Microsoft SQL Server & Solid State Accelerators

  • You have tuned your database for peak performance, queries are running optimally, yet due to transaction or query volumes, processing needs are exceeding the hardware capabilities, and you need to explore other options.
  • You do not have time before rollout for a new SQL Server database-based application to fully examine your performance problems, but you know that you have them, and are seeking a quick and permanent hardware solution, which does not require changes to the server or the code.
  • You know you have an I/O bottleneck, perhaps even know where, and want to know specifically how (or if) Solid State memory technology can help you.
  • In this article, we will discuss when Solid State memory technology is the correct solution to your Microsoft SQL Server performance problems, and specifically how to implement it.

    When is Hardware the Answer?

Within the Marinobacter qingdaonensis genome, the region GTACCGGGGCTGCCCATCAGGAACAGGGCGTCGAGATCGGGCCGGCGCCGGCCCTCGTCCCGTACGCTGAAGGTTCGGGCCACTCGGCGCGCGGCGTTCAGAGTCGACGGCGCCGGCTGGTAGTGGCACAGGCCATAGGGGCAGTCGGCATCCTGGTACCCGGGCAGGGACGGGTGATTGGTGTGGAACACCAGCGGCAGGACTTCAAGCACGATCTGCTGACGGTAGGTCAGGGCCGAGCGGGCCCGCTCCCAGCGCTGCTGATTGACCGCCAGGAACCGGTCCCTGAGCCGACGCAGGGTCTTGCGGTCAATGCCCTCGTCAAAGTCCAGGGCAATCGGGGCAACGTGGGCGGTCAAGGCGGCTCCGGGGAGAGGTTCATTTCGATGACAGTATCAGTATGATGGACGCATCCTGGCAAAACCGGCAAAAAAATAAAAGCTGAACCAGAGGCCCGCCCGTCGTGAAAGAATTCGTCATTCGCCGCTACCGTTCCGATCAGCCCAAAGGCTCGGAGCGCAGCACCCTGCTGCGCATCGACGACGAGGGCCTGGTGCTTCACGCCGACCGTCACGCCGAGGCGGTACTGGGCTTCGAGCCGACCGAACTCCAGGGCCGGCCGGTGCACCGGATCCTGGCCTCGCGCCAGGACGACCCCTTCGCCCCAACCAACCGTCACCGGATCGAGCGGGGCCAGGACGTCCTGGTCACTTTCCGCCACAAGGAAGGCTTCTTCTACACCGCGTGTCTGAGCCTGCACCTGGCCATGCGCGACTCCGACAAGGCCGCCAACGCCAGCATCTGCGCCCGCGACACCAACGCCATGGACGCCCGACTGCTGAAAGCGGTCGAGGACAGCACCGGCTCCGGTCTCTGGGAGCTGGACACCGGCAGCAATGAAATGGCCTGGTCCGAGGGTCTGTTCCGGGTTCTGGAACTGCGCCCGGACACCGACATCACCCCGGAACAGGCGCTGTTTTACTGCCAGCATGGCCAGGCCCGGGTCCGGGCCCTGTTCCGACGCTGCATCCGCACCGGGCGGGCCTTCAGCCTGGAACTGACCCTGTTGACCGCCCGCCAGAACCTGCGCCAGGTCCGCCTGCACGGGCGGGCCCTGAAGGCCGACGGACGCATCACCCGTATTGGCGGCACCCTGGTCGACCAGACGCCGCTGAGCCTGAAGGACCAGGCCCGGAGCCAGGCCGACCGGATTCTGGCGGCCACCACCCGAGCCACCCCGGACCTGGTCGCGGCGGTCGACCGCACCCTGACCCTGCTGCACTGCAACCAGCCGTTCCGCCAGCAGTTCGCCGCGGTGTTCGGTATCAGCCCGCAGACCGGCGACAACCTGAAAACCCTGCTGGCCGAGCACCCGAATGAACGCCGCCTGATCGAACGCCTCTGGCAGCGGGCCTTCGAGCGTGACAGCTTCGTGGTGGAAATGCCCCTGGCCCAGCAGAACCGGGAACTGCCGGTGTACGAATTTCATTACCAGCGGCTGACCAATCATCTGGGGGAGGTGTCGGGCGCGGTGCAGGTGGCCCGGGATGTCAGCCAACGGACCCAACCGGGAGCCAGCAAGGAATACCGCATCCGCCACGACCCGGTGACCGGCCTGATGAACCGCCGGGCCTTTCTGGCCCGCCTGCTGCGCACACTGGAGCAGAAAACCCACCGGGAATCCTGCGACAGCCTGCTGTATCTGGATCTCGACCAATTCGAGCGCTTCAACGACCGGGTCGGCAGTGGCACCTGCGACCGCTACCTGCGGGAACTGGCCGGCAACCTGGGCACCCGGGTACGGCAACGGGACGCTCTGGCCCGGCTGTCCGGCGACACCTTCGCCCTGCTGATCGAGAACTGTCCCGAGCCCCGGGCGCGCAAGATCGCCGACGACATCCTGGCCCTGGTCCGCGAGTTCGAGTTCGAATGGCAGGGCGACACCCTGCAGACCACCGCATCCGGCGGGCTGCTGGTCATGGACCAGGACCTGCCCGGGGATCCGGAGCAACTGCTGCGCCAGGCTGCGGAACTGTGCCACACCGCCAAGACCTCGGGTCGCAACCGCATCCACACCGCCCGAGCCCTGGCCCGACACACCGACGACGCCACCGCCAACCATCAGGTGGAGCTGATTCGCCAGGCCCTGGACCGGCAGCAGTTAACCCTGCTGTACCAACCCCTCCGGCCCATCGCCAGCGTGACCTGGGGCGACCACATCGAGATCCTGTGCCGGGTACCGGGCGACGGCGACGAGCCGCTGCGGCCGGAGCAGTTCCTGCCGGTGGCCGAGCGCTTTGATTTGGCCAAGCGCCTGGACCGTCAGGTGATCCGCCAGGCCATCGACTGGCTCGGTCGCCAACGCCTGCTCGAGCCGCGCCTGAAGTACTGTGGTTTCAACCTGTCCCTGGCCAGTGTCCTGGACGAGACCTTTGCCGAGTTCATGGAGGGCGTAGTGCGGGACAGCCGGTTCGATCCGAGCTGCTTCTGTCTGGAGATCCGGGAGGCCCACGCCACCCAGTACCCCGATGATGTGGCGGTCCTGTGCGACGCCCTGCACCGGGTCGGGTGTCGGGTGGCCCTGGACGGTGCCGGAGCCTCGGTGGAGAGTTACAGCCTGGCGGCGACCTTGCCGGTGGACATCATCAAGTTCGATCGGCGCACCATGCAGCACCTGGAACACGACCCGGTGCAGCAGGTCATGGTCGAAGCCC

Generally, people in the software industry like to look to software for solutions. Many experienced DBAs, this author included, feel a sense of defeat if the application cannot be made to perform suitably within the constraints of the existing hardware configuration. This attitude is silly, of course. You can tune your application within limits, but you can’t overcome hardware limitations with software tuning. Sometimes the software does point to hardware limitations (there is an example below) but many times an experienced DBA just has to know when to stop tinkering with the software and look at hardware limitations. The process of tuning is a process of identifying and eliminating bottlenecks. By definition, you will always have bottlenecks that limit your application’s bandwidth. Tuning is the process of successfully shifting bottlenecks to places that have a wide enough bandpass to handle your data throughput needs. Sometimes you need a solution to a database performance problem that can’t be resolved through software. The traditional reaction to a perceived hardware problem is to buy additional hardware–-most commonly memory and/or CPUs. I have been in a variety of shops that had purchased additional CPUs (4 to 8 processors), or more memory (4GB to 8GB), and not seen a significant improvement in performance. Often, adding CPUs is a knee-jerk reaction to a perception of insufficient user throughput. More often than not, adding memory is perceived as the panacea for I/O problems, with the idea that more memory permits more caching, which improves performance. There are a number of reasons why this might be the case, but they all boil down to this: If you buy memory or CPUs to solve an I/O problem, you may be wasting your money. (See Mike Pluta’s white paper, “The Tragedy of throwing Memory at an I/O Problem”) To summarize this paper, adding memory may alleviate symptoms, on the surface, but it’s really masking rather than solving the underlying problem. To make matters worse, whenever the server or operating system decides that it needs that memory for other things, your bottleneck gets shifted, suddenly and unpredictably. In fact, it may be shifting back and forth many times in a short interval, making tracking down the bottleneck difficult. The trick is to solve the specific bottleneck, so those individual problems get resolved and are scalable, so that as your processing needs increase, you can use the same (or comparable solution) to resolve future bottlenecking issues. That is to say, once you identify a problem, you want to solve that problem, not hide it.  In summary, there are two basic reasons to choose a hardware solution to a performance problem. First, you have specifically identified a hardware bottleneck, in which case you should be choosing a hardware resource that addresses that problem (processor, memory, or Solid State memory). And second, you have identified an application problem, and have determined that you are short time or resources to correct it (alternately, that hardware will solve the problem less expensively in the short run). 


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